I remember all too clearly the first email I received that asked me to come in for a job interview. I was elated, sent a response confirming that their suggested time the next week worked great for me—then I sat back, and panic set in. I had about a thousand things to worry about: What was my biggest weakness? Where did I see myself in five years? And then I remembered that the only clothes I owned were jeans and plaid shirts, which is only interview garb if you’re looking to be a lumberjack. The panic I felt revved up like a chainsaw.
Don’t get caught on the back foot like I did. Make sure you’ve got a few interview-ready staples on hand so that you can focus on the more substantive portions of the interview while still making a great first impression on the big day. Check out these suggestions for establishing a professional wardrobe.
I mean … right? This is the ultimate interview go-to—if you’re shopping around for a job without a black blazer, then you probably should start shopping for one of those, too. A well-fitted, pressed blazer makes everything look super professional—it goes equally well over a shirt or a dress, not to mention it can hide some of those pit stains from when you get the nervous sweats. (Or is that just me?) Even if you’re going into a less conservative field, a blazer can be a great way to sharpen a more casual interview outfit. For example, walking into a hip, young startup for a software engineer position in a full pantsuit may make you stick out like a sore open bracket—but in that same context, dark jeans and a blazer can give off “Type-B personality, Type-A work product” vibes. The blazer doesn’t have to be black, of course, but that will likely end up being the most versatile option—though I’ll never say no to a navy blazer with khakis.
We’ve all seen the statement tie. It isn’t a specific color or pattern, but it is assuredly bold. Your instinct may be to keep things simple, and while your interview attire should err towards the conservative side, conservative and bold are not mutually exclusive. While there's nothing wrong with wearing a simple or muted tie, you don't necessarily have to exclude livelier colors or patterns either. (So long as it's still professional—an interview isn't the ideal time to break out the piano key tie.)
Your tie should be well made, though that doesn’t necessarily mean expensive. That said, there’s something about a silk tie that really stands out. Make sure it’s something you can comfortably pull off—if you think the lilac paisley number doesn’t quite mesh with your personality, give it a pass. Jewel tones and/or stripes are often a good place to start—they’re not wild but neither are they plain.
Hang on—don’t jump ship yet. I’m not saying don’t wear heels to the interview. Men have their statement ties, and I’m not telling any woman with power pumps to leave them at home. The sound heels make when you’re walking down a hallway is the sound of pure confidence. All I mean is that you should take wearability into consideration when choosing shoes for an interview. For example, I have these nude patent leather and snakeskin pumps that I love. They’re like pieces of art, I’m obsessed with them. They also pinch all my toes together and give me blisters on every blister-able part of my feet after wearing them for an hour. You won’t be at your best in your interview if your mind is on how stiff your brogues are or how one of your toes somehow ended up underneath all your other toes in those heels. Make sure your shoes look polished and are suited to your outfit, but don’t choose a pair you can’t get around in just because they look nice.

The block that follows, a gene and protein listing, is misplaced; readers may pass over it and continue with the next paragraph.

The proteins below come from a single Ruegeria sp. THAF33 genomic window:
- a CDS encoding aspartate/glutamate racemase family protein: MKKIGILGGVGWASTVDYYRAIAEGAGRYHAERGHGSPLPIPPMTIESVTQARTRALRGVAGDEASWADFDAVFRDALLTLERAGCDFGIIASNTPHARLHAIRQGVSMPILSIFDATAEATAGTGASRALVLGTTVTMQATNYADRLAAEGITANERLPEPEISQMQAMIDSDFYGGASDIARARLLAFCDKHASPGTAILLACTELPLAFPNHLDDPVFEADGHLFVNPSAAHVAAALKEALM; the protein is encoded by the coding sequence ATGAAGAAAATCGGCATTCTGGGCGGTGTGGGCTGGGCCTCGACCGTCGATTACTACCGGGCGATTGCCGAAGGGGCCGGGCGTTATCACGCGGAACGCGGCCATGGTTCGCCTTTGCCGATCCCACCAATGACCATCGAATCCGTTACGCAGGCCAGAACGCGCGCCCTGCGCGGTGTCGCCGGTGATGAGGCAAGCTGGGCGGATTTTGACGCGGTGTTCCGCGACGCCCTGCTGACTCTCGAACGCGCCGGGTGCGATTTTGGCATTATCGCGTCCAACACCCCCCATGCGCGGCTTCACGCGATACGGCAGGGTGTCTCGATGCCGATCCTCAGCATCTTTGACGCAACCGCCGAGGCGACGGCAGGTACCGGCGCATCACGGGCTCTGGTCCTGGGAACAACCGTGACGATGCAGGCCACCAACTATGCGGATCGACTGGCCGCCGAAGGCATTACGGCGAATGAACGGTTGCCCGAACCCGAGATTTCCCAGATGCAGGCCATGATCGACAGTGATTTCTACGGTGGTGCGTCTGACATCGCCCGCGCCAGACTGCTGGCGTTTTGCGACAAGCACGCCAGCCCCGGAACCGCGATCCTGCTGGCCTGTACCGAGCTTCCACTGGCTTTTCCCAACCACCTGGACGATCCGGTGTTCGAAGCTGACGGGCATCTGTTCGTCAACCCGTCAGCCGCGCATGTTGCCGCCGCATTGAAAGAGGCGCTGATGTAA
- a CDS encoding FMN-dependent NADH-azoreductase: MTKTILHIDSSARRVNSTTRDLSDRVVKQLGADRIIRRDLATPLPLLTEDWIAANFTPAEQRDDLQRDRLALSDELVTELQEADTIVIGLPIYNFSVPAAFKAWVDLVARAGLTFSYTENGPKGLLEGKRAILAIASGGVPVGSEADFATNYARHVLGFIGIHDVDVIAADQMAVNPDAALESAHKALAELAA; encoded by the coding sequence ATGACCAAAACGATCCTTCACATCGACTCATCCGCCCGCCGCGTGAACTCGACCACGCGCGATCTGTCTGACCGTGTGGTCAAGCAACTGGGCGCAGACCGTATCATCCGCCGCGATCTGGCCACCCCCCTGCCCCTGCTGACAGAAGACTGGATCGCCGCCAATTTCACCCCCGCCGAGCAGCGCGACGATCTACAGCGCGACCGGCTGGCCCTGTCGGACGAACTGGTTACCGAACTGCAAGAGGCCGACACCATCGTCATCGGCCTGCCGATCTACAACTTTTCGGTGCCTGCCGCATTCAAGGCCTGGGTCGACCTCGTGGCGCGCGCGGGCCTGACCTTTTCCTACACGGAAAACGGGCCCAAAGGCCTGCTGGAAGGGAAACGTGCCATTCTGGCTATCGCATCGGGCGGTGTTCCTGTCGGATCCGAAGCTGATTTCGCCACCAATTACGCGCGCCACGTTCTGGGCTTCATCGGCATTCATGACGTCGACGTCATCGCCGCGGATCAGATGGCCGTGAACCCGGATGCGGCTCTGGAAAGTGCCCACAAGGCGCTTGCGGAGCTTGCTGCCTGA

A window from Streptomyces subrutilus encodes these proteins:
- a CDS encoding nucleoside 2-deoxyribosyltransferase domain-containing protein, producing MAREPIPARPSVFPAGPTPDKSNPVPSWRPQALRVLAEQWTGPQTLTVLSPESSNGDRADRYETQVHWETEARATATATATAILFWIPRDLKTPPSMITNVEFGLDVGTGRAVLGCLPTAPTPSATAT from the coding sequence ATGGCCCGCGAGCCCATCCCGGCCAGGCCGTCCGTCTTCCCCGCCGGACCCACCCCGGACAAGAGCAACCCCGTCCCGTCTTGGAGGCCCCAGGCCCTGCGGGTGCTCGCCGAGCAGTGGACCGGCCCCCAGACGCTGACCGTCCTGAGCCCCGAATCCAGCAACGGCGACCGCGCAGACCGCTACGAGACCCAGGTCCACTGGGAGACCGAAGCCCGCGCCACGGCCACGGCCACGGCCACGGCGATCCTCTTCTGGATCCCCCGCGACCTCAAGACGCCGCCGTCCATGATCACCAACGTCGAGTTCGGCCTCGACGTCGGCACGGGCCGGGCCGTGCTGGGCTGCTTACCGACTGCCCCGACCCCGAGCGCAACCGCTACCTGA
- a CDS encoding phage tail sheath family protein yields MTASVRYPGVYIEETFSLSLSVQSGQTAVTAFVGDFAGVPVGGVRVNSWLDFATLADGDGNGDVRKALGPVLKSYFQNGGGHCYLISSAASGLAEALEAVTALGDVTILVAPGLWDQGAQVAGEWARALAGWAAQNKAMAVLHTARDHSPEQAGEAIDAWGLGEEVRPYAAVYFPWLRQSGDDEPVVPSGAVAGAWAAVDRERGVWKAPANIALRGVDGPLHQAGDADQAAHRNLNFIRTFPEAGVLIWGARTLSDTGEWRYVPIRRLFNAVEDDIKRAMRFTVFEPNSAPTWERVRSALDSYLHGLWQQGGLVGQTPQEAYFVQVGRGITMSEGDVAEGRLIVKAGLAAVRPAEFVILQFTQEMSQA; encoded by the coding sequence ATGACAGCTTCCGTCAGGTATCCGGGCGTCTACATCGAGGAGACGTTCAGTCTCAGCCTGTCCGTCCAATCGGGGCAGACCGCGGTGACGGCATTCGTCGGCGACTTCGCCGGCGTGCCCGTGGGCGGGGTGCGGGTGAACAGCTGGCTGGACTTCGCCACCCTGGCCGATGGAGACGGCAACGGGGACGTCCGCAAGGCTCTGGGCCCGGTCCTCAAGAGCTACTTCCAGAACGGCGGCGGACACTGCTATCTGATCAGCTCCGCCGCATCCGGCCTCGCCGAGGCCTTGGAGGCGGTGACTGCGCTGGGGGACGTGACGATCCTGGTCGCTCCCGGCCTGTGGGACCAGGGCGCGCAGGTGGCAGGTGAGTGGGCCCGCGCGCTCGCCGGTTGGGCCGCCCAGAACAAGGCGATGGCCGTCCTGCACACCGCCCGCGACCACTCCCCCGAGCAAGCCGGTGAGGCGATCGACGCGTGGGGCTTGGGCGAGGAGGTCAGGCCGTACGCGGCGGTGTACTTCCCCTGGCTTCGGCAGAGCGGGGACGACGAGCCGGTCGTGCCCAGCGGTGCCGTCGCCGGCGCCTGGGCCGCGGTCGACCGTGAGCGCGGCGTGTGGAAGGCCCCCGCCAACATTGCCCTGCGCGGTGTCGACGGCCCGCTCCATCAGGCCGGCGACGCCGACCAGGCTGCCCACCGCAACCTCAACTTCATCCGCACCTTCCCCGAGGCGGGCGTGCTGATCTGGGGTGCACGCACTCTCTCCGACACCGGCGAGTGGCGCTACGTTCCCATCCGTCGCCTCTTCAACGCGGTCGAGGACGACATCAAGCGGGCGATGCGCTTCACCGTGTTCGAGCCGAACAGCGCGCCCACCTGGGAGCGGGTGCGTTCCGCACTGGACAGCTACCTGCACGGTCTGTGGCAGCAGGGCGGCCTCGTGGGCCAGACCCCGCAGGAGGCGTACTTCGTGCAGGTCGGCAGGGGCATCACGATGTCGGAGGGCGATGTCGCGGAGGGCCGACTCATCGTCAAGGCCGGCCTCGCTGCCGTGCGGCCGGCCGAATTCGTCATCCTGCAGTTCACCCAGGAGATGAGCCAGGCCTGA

A Lightweight Shirt (or Dress)
Let’s assume that you’re very likely to wear some kind of blazer or jacket to your interview. But can you imagine any other context in which you’d be wearing a jacket in August? Or, if you forgo the jacket, a sweater? It’s miserable, so take precaution in case of hot weather. Invest in a lightweight shirt or blouse (or a dress, so long as it’s still professional rather than a sundress) so you don’t overheat yourself. Look for cotton or chiffon or other light, breathable fabrics, ideally in light colors. You want to be comfortable (and not sweaty) in your interview, so make sure you prepare for all types of weather. Speaking of…
Confession time: I wore a jean jacket with a sweatshirt hood to my interview with Vault. I know, it’s true. Why would I possibly do that? Because it was cold and raining and I didn’t have another option—there was my winter parka, which it wasn’t cold enough for, and a green cargo jacket that I’ve sewn a bunch of pop culture patches onto. The jean jacket was my best bet—and the minute I got into the building and out of the rain, I folded the jacket over my purse and did my absolute best to deny its existence. It’s important that every aspect of your wardrobe is polished and professional, so if you’re interviewing during the cold months, make sure you’ve got a coat that’s up to snuff with the rest of your getup. A structured pea coat or trench coat are stylish but conservative choices that go with just about everything.
Making a good impression during your interview is important. And while your interviewers are assuredly more interested in what you have to say than what you look like, they will make their first assessments based on your appearance. So set yourself up for success by having a handful of professional, reliable pieces on hand at all times for when you get that call to come in and talk to the hiring managers.
Whether you’re a student, a recent graduate who just entered the workforce, or a grizzled, forty-plus hour a week veteran, you’ve undoubtedly encountered a few of the more unsavory personality traits that colleagues and coworkers sometimes have to offer. Let’s take a closer look at some of these traits, along with some tips for dealing with them.